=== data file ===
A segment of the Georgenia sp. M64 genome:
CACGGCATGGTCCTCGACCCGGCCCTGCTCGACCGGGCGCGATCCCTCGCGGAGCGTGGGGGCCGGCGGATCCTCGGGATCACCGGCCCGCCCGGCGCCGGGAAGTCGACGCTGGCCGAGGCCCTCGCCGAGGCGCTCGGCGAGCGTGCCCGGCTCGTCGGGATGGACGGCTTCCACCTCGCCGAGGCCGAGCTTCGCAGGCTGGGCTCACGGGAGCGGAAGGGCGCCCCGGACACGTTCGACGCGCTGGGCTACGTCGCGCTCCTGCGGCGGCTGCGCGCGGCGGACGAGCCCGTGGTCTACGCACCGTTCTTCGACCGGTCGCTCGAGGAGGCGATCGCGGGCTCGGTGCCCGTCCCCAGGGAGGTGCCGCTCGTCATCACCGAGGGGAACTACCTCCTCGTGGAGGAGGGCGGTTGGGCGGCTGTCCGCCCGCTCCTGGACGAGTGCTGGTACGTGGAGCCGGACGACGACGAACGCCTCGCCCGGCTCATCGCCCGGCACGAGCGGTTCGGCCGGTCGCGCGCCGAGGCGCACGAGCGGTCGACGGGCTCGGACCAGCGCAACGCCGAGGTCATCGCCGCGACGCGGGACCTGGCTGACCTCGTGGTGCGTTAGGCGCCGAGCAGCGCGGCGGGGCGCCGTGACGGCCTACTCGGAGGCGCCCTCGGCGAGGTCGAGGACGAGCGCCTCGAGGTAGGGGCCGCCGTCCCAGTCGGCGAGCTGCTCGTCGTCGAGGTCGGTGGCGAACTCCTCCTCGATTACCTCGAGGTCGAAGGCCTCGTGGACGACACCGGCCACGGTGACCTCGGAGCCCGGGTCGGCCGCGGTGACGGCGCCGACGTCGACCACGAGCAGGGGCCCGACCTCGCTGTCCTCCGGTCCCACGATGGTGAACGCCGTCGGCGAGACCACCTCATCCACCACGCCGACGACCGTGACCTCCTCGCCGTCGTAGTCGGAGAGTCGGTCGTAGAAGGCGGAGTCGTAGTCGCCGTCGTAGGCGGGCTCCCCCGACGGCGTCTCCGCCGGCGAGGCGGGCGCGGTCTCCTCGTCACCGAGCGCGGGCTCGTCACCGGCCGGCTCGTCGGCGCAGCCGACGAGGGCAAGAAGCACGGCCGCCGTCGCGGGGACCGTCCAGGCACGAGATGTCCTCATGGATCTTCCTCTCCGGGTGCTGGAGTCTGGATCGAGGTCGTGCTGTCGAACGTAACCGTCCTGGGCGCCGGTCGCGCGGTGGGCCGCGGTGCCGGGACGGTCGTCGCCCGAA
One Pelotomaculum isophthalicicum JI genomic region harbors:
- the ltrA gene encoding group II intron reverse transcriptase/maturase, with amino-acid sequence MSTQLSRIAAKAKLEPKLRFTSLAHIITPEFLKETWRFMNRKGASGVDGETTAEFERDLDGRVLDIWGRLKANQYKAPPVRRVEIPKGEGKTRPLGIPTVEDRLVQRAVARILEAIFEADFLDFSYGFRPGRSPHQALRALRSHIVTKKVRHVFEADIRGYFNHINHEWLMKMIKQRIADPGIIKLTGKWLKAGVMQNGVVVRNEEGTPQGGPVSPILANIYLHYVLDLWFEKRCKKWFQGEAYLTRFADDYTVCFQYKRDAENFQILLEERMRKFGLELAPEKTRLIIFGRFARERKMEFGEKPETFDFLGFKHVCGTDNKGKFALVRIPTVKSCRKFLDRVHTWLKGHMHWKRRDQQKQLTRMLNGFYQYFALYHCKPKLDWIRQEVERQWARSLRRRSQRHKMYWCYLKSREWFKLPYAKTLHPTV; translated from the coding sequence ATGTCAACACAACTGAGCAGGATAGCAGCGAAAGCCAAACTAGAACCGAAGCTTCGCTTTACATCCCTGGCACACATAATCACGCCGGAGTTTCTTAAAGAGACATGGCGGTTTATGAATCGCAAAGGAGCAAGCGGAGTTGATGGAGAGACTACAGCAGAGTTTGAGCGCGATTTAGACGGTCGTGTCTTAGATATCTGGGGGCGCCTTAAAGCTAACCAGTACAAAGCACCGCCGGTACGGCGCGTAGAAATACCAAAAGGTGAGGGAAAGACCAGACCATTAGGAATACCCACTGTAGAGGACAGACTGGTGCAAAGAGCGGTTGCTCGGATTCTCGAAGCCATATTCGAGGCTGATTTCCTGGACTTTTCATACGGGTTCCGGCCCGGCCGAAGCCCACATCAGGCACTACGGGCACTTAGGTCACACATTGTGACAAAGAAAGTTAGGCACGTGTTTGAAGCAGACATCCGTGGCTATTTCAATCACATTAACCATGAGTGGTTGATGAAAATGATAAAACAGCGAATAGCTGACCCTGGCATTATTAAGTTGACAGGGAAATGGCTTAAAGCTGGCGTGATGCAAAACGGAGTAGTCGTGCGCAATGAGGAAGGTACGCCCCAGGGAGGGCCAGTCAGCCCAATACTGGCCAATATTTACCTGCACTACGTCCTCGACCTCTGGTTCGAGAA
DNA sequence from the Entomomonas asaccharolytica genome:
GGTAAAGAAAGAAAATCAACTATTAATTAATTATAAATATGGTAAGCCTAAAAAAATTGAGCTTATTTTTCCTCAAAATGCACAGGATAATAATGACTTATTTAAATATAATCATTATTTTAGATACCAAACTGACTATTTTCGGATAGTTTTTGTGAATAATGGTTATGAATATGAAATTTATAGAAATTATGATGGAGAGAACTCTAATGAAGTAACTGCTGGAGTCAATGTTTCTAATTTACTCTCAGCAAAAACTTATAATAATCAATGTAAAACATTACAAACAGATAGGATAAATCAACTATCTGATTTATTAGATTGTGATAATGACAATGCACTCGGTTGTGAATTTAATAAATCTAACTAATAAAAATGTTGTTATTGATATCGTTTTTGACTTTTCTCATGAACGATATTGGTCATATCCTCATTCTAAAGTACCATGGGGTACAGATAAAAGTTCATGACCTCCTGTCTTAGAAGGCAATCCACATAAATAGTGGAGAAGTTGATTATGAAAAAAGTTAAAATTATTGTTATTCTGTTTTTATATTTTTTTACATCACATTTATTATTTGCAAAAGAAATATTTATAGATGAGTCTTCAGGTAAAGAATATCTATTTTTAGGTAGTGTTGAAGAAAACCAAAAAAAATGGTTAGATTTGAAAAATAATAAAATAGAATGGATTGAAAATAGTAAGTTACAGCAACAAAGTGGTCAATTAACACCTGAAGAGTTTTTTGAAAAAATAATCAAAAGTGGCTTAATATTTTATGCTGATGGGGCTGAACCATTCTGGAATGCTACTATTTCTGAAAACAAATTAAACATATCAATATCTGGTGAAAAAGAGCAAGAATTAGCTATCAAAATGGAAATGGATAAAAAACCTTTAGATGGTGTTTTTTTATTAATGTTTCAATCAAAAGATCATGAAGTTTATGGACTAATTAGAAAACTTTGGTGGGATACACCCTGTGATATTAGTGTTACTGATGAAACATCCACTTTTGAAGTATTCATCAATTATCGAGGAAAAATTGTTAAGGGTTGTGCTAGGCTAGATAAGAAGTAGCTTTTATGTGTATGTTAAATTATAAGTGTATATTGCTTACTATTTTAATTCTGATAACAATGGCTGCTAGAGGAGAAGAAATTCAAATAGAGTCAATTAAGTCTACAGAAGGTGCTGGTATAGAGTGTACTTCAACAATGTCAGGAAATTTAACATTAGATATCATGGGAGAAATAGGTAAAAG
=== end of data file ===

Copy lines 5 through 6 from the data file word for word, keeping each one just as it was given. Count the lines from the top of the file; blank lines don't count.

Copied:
DNA sequence from the Entomomonas asaccharolytica genome:
GGTAAAGAAAGAAAATCAACTATTAATTAATTATAAATATGGTAAGCCTAAAAAAATTGAGCTTATTTTTCCTCAAAATGCACAGGATAATAATGACTTATTTAAATATAATCATTATTTTAGATACCAAACTGACTATTTTCGGATAGTTTTTGTGAATAATGGTTATGAATATGAAATTTATAGAAATTATGATGGAGAGAACTCTAATGAAGTAACTGCTGGAGTCAATGTTTCTAATTTACTCTCAGCAAAAACTTATAATAATCAATGTAAAACATTACAAACAGATAGGATAAATCAACTATCTGATTTATTAGATTGTGATAATGACAATGCACTCGGTTGTGAATTTAATAAATCTAACTAATAAAAATGTTGTTATTGATATCGTTTTTGACTTTTCTCATGAACGATATTGGTCATATCCTCATTCTAAAGTACCATGGGGTACAGATAAAAGTTCATGACCTCCTGTCTTAGAAGGCAATCCACATAAATAGTGGAGAAGTTGATTATGAAAAAAGTTAAAATTATTGTTATTCTGTTTTTATATTTTTTTACATCACATTTATTATTTGCAAAAGAAATATTTATAGATGAGTCTTCAGGTAAAGAATATCTATTTTTAGGTAGTGTTGAAGAAAACCAAAAAAAATGGTTAGATTTGAAAAATAATAAAATAGAATGGATTGAAAATAGTAAGTTACAGCAACAAAGTGGTCAATTAACACCTGAAGAGTTTTTTGAAAAAATAATCAAAAGTGGCTTAATATTTTATGCTGATGGGGCTGAACCATTCTGGAATGCTACTATTTCTGAAAACAAATTAAACATATCAATATCTGGTGAAAAAGAGCAAGAATTAGCTATCAAAATGGAAATGGATAAAAAACCTTTAGATGGTGTTTTTTTATTAATGTTTCAATCAAAAGATCATGAAGTTTATGGACTAATTAGAAAACTTTGGTGGGATACACCCTGTGATATTAGTGTTACTGATGAAACATCCACTTTTGAAGTATTCATCAATTATCGAGGAAAAATTGTTAAGGGTTGTGCTAGGCTAGATAAGAAGTAGCTTTTATGTGTATGTTAAATTATAAGTGTATATTGCTTACTATTTTAATTCTGATAACAATGGCTGCTAGAGGAGAAGAAATTCAAATAGAGTCAATTAAGTCTACAGAAGGTGCTGGTATAGAGTGTACTTCAACAATGTCAGGAAATTTAACATTAGATATCATGGGAGAAATAGGTAAAAG